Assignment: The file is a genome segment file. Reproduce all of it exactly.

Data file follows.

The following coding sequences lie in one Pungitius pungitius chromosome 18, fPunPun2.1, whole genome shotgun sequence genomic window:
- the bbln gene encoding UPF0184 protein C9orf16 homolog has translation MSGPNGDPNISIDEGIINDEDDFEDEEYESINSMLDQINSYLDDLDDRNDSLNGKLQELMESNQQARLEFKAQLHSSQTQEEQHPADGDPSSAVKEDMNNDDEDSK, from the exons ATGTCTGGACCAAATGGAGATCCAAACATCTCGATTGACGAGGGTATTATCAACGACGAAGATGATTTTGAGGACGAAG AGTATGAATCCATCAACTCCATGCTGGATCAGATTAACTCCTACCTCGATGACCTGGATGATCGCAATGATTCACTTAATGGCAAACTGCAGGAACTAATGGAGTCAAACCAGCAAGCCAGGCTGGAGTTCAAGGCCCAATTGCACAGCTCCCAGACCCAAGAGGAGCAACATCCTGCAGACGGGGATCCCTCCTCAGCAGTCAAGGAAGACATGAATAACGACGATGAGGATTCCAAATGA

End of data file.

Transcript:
The following coding sequences lie in one Pungitius pungitius chromosome 18, fPunPun2.1, whole genome shotgun sequence genomic window:
- the bbln gene encoding UPF0184 protein C9orf16 homolog has translation MSGPNGDPNISIDEGIINDEDDFEDEEYESINSMLDQINSYLDDLDDRNDSLNGKLQELMESNQQARLEFKAQLHSSQTQEEQHPADGDPSSAVKEDMNNDDEDSK, from the exons ATGTCTGGACCAAATGGAGATCCAAACATCTCGATTGACGAGGGTATTATCAACGACGAAGATGATTTTGAGGACGAAG AGTATGAATCCATCAACTCCATGCTGGATCAGATTAACTCCTACCTCGATGACCTGGATGATCGCAATGATTCACTTAATGGCAAACTGCAGGAACTAATGGAGTCAAACCAGCAAGCCAGGCTGGAGTTCAAGGCCCAATTGCACAGCTCCCAGACCCAAGAGGAGCAACATCCTGCAGACGGGGATCCCTCCTCAGCAGTCAAGGAAGACATGAATAACGACGATGAGGATTCCAAATGA